Archive for June, 2012

Lincoln’s Secret Life?

Interested in a little revisionist history?  Just for fun?

First there was the book … Abraham Lincoln: Vampire Hunter by Seth Grahame-Smith (check out the eBook from our library).

Then came the Tim Burton film, now playing at the Grand Theatres.

After that? Perhaps many incorrect answers on history tests.

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Good News for Libraries!

June 21, 2012 (Anaheim, California)

“On the first day of the largest library conference in the world, the American Library Association (ALA) welcomed the announcement from Penguin Group USA that it will re-enter the library e-book lending market with a pilot in New York City.”

Read the statement from ALA President Molly Raphael to learn more.

Libraries, Patrons, and e-books

 

Summary of findings from the latest Pew research report:

  • 58% of Americans have a library card, and 69% say that their local library is important to them and their family. Library card holders use more technology, and they report that they read more books.
  • 12% of readers of e-books borrowed an e-book from the library in the past year. But a majority of Americans do not know that this service is provided by their local library.
  • E-book borrowers appreciate the selection of e-books at their local library, but they often encounter wait lists, unavailable titles or incompatible file formats.
  • Many Americans would like to learn more about borrowing e-books.
  • Library card holders are more than twice as likely to have bought their most recent book than to have borrowed it from a library. Many e-book borrowers purchase e-books, too.
  • Leading-edge librarians and patrons say that the advent of e-books has produced a major transformation in book searching and borrowing at libraries.

Learn more

 

First-ever Andrew Carnegie Medals for Excellence in Fiction and Nonfiction

Andrew Carnegie Medals for Excellence in Fiction and Nonfiction
The Forgotten Waltz 2012 Fiction Winner:
The Forgotten Waltz, by Anne Enright, published by W. W. Norton & Company
2012 Nonfiction Winner:
Catherine the Great: Portrait of a Woman, by Robert K. Massie, published by Random House, an imprint of the Random House Publishing Group
These first-ever winners of the Andrew Carnegie Medals for Excellence in Fiction and Nonfiction were announced by selection committee chair Nancy Pearl at a special event at ALA Annual Conference in Anaheim on Sunday, June 24.

Andrew Carnegie Medal for Excellence in Fiction 2012 Finalists:

Lost Memory of Skin by Russell Banks, published by Ecco, an imprint of HarperCollins Publishers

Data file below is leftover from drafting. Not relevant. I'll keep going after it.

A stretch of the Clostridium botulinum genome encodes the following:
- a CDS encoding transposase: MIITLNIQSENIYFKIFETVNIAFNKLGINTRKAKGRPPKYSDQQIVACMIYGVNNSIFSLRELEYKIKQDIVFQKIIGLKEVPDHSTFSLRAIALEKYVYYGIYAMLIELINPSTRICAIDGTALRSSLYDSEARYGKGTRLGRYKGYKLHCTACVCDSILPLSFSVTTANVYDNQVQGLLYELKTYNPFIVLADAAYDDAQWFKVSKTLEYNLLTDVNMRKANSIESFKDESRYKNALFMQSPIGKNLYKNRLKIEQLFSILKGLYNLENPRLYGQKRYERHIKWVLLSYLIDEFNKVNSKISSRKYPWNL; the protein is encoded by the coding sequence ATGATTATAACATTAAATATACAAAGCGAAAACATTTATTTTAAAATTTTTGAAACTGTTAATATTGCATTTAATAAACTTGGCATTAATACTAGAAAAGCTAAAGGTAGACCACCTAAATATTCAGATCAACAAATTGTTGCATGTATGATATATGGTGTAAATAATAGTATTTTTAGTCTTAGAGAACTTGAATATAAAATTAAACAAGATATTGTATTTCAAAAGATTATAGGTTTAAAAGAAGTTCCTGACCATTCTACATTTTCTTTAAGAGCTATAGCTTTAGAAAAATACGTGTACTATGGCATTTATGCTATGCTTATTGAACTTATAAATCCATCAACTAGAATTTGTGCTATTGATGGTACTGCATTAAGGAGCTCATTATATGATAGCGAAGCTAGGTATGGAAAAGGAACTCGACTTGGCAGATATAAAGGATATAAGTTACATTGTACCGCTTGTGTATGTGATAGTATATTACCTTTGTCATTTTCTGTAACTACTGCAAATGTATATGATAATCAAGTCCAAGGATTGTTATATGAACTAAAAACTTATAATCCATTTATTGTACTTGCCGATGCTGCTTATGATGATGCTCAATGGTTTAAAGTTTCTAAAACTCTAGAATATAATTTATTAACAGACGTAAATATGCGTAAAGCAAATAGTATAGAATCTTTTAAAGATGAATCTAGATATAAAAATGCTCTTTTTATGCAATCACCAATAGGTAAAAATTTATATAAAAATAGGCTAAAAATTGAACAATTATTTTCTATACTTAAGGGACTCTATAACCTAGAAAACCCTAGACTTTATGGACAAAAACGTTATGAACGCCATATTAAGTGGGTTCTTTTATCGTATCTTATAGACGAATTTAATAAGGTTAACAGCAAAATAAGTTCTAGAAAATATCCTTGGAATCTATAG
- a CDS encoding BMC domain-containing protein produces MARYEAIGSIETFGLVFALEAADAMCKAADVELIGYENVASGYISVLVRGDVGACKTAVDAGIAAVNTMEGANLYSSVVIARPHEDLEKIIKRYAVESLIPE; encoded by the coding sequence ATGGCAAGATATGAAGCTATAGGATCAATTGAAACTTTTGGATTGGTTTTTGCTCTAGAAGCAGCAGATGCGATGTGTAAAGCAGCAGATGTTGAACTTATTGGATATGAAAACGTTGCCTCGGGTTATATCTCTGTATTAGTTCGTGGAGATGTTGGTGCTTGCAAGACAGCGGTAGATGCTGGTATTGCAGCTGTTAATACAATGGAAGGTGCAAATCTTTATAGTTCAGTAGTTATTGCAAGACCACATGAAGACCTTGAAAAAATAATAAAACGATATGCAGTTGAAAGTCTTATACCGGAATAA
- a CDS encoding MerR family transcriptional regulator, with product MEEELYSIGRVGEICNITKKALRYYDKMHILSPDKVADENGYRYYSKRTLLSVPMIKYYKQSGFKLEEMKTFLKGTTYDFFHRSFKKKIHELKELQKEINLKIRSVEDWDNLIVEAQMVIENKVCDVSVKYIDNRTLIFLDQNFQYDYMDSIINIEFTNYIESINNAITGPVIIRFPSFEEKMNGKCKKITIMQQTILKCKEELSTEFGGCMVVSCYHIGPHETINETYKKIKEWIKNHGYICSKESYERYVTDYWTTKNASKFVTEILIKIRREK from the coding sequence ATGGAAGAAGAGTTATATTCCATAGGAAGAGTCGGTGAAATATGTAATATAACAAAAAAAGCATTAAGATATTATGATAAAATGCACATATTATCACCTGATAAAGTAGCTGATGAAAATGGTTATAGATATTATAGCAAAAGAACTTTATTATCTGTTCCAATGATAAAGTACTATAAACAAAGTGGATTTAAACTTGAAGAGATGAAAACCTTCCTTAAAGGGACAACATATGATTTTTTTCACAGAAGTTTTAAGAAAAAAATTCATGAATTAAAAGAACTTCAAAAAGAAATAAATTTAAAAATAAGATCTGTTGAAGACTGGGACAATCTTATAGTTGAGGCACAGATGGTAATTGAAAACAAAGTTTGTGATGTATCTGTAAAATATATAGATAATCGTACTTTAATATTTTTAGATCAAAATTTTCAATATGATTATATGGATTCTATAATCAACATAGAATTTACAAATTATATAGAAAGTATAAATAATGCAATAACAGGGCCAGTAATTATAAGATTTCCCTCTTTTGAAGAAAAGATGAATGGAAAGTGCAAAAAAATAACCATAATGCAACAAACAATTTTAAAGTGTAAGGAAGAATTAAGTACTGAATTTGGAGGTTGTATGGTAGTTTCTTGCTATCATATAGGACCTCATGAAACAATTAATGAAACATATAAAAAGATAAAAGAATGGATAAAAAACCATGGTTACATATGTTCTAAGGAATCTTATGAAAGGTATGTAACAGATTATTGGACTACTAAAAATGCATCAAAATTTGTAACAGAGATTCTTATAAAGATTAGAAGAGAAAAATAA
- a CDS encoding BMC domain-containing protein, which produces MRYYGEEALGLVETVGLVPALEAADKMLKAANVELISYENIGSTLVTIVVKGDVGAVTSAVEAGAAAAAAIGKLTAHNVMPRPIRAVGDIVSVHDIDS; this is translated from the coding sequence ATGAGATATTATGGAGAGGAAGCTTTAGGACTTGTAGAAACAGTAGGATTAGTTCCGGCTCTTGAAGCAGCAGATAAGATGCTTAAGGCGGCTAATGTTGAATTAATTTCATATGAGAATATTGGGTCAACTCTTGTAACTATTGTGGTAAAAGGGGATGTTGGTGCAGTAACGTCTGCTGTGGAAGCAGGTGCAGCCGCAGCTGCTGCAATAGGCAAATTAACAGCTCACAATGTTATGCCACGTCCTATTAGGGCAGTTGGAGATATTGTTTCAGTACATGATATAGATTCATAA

Swamplandia! by Karen Russell, published by Alfred A. Knopf, a division of Random House, Inc.

Andrew Carnegie Medal for Excellence in Nonfiction 2012 Finalists:

The Information: a History, a Theory, a Flood by James Gleick, published by Pantheon Books, a division of Random House, Inc.
Malcolm X: a Life of Reinvention by Manning Marable, published by Viking Penguin, a member of Penguin Group (USA)

We have four of the six titles at the BSC Library.  Check them out!

Digital Divide

“To the surprise of many readers, public library e-book “shelves” now sport gaping holes. The Witness by Nora Roberts? Unseen. The Lost Years by Mary Higgins Clark? Missing. Drop Dead Healthy by A.J. Jacobs? DOA.

None of these bestsellers is available through your library’s thoughtfully developed online collections. You may think that your library simply hasn’t bought them yet, or that our shrinking budgets kept us from providing the e-books people are demanding. But the truth is that for the first time, libraries are unable to purchase some materials on behalf of our communities.”

For the rest of the article by Molly Raphael, President of the American Library Association, go to “Publishers Long Overdue in Offering Libraries eBook Titles.”

 

The Sounds of Learning in the 21st Century Library

The traditional work of libraries and librarians continues in the 21st century … helping people get the information they need.  What has changed are the tools librarians use, the emphasis on active learning and collaborative work in libraries, and the spaces needed to foster that kind of interaction.  At the BSC Library, we think of this shift as “the sounds of learning.”

For an interesting essay about the “new” library and how names influence perceptions, read School Library or Learning Commons? What’s in a Name?  Even though the essay focuses on school (K-12) libraries, the points made by Teacher-Librarian Donna Alden are relevant to many types of libraries.

 When we design a new learning commons/library for our campus, how will it look?

These images from our Britannica ImageQuest database may help you imagine the possibilities.

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The future is bright!

Chernobyl

The movie Chernobyl Diaries is now playing at the Grand Theatres.   While the movie’s implausible story line may be great entertainment, if you want to learn about the REAL Chernobyl and what happened there, here are some suggestions from the BSC Library collection.

Check them out!